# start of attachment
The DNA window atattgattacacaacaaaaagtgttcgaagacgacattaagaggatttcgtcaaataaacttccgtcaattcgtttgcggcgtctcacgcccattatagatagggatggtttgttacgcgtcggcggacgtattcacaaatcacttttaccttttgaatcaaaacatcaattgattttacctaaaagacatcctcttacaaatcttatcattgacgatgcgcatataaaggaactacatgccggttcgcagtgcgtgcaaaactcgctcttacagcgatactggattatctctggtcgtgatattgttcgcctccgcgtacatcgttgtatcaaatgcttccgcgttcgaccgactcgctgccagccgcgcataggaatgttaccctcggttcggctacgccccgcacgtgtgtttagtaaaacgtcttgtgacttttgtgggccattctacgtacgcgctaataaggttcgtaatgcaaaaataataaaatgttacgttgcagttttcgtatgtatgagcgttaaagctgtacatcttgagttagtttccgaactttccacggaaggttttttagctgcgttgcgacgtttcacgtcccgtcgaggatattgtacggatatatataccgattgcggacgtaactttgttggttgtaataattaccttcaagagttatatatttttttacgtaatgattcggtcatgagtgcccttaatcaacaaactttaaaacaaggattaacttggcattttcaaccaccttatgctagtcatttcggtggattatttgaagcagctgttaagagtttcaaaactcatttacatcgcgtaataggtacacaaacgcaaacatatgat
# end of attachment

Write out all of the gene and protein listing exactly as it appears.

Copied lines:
The DNA window atattgattacacaacaaaaagtgttcgaagacgacattaagaggatttcgtcaaataaacttccgtcaattcgtttgcggcgtctcacgcccattatagatagggatggtttgttacgcgtcggcggacgtattcacaaatcacttttaccttttgaatcaaaacatcaattgattttacctaaaagacatcctcttacaaatcttatcattgacgatgcgcatataaaggaactacatgccggttcgcagtgcgtgcaaaactcgctcttacagcgatactggattatctctggtcgtgatattgttcgcctccgcgtacatcgttgtatcaaatgcttccgcgttcgaccgactcgctgccagccgcgcataggaatgttaccctcggttcggctacgccccgcacgtgtgtttagtaaaacgtcttgtgacttttgtgggccattctacgtacgcgctaataaggttcgtaatgcaaaaataataaaatgttacgttgcagttttcgtatgtatgagcgttaaagctgtacatcttgagttagtttccgaactttccacggaaggttttttagctgcgttgcgacgtttcacgtcccgtcgaggatattgtacggatatatataccgattgcggacgtaactttgttggttgtaataattaccttcaagagttatatatttttttacgtaatgattcggtcatgagtgcccttaatcaacaaactttaaaacaaggattaacttggcattttcaaccaccttatgctagtcatttcggtggattatttgaagcagctgttaagagtttcaaaactcatttacatcgcgtaataggtacacaaacgcaaacatatgat